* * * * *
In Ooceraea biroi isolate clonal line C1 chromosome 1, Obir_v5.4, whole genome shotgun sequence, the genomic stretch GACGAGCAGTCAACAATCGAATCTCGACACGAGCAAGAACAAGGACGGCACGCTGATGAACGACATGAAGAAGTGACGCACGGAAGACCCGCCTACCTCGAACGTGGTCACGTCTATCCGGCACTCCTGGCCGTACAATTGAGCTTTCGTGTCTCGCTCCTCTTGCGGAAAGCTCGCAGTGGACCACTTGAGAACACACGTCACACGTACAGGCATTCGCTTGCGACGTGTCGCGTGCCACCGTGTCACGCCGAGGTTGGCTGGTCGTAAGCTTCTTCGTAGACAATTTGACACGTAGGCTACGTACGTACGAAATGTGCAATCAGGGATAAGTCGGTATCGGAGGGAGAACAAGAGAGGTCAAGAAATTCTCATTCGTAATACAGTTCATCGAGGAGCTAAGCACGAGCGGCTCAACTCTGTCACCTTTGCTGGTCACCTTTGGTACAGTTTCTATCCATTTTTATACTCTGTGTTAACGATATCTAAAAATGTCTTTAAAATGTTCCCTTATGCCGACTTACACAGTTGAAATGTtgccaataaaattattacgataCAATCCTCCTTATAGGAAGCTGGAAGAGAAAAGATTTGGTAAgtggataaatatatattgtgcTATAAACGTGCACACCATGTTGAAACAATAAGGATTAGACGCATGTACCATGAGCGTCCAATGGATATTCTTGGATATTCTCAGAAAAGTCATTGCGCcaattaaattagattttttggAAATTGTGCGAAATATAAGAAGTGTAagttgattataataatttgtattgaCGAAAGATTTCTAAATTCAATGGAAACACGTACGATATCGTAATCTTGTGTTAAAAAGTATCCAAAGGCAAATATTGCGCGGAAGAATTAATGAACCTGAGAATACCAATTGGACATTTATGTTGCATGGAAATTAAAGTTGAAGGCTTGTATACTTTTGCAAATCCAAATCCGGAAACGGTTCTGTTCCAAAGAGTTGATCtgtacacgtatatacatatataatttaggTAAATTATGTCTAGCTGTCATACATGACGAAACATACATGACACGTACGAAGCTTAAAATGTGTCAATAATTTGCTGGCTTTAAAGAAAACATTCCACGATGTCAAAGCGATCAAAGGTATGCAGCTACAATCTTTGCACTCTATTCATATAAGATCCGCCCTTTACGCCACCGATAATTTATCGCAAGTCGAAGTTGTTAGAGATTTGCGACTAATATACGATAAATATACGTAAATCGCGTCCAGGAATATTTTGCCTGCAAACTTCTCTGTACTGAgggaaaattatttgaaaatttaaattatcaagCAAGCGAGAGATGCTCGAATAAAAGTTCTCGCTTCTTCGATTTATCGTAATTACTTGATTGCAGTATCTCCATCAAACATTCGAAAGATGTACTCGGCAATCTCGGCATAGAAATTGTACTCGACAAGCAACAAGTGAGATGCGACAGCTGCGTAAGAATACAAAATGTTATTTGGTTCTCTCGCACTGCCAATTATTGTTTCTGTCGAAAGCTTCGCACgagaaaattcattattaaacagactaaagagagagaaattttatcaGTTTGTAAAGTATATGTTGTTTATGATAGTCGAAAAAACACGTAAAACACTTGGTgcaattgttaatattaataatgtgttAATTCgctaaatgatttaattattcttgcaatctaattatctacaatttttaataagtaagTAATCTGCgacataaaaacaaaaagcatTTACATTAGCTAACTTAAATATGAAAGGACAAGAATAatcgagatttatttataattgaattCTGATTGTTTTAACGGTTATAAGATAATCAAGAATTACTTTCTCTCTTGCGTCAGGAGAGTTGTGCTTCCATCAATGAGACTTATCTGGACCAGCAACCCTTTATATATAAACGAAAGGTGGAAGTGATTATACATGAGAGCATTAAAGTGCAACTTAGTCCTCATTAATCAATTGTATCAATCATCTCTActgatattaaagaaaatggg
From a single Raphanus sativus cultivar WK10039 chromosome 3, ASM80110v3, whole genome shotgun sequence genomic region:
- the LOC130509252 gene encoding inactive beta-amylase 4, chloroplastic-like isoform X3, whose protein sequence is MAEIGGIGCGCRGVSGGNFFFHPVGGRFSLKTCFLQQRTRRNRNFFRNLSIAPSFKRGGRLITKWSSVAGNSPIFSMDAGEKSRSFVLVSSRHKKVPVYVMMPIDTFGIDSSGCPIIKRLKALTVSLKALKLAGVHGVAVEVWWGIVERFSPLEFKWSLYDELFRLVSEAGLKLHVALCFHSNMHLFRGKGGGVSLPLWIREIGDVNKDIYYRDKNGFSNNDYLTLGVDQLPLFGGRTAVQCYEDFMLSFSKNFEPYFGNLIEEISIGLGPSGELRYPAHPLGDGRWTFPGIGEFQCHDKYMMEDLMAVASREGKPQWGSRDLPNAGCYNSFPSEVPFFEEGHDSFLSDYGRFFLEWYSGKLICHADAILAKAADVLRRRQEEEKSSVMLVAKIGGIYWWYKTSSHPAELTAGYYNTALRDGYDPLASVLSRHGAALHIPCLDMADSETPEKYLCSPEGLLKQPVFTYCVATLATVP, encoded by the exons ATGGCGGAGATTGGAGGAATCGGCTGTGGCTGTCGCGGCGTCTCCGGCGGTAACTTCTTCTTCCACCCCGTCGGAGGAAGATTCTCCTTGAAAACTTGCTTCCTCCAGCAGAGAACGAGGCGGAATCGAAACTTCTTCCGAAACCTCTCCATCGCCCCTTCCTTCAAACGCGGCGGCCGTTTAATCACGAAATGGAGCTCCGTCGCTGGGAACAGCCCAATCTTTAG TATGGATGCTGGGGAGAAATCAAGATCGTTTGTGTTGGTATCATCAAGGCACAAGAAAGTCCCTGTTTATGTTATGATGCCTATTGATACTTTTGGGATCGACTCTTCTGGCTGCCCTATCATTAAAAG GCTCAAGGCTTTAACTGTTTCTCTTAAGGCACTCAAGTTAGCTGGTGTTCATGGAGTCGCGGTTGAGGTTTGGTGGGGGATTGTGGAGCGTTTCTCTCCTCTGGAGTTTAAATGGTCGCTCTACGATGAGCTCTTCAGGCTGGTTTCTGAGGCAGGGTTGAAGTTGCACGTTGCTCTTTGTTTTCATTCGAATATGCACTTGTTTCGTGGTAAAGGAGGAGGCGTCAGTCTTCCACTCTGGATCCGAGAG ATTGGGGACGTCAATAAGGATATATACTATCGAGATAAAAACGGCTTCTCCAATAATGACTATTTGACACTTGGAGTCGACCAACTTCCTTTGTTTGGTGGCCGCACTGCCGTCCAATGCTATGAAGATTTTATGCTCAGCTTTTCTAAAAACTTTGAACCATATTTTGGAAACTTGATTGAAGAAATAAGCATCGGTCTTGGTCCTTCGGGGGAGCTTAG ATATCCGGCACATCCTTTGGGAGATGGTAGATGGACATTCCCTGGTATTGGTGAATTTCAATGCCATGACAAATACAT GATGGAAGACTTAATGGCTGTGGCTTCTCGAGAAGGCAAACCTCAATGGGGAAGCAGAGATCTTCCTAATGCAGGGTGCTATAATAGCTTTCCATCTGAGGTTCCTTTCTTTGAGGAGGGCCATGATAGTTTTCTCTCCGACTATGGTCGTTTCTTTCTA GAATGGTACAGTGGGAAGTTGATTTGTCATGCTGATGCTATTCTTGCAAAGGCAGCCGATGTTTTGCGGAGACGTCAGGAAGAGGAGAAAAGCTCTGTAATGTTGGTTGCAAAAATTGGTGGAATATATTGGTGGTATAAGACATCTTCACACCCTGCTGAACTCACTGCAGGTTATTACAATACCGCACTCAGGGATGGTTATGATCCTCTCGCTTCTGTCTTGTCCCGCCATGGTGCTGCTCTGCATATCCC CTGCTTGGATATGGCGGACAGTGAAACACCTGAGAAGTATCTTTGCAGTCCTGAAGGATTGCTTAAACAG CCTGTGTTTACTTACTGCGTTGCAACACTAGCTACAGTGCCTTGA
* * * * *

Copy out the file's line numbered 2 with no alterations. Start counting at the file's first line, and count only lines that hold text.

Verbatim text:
From a single Raphanus sativus cultivar WK10039 chromosome 3, ASM80110v3, whole genome shotgun sequence genomic region: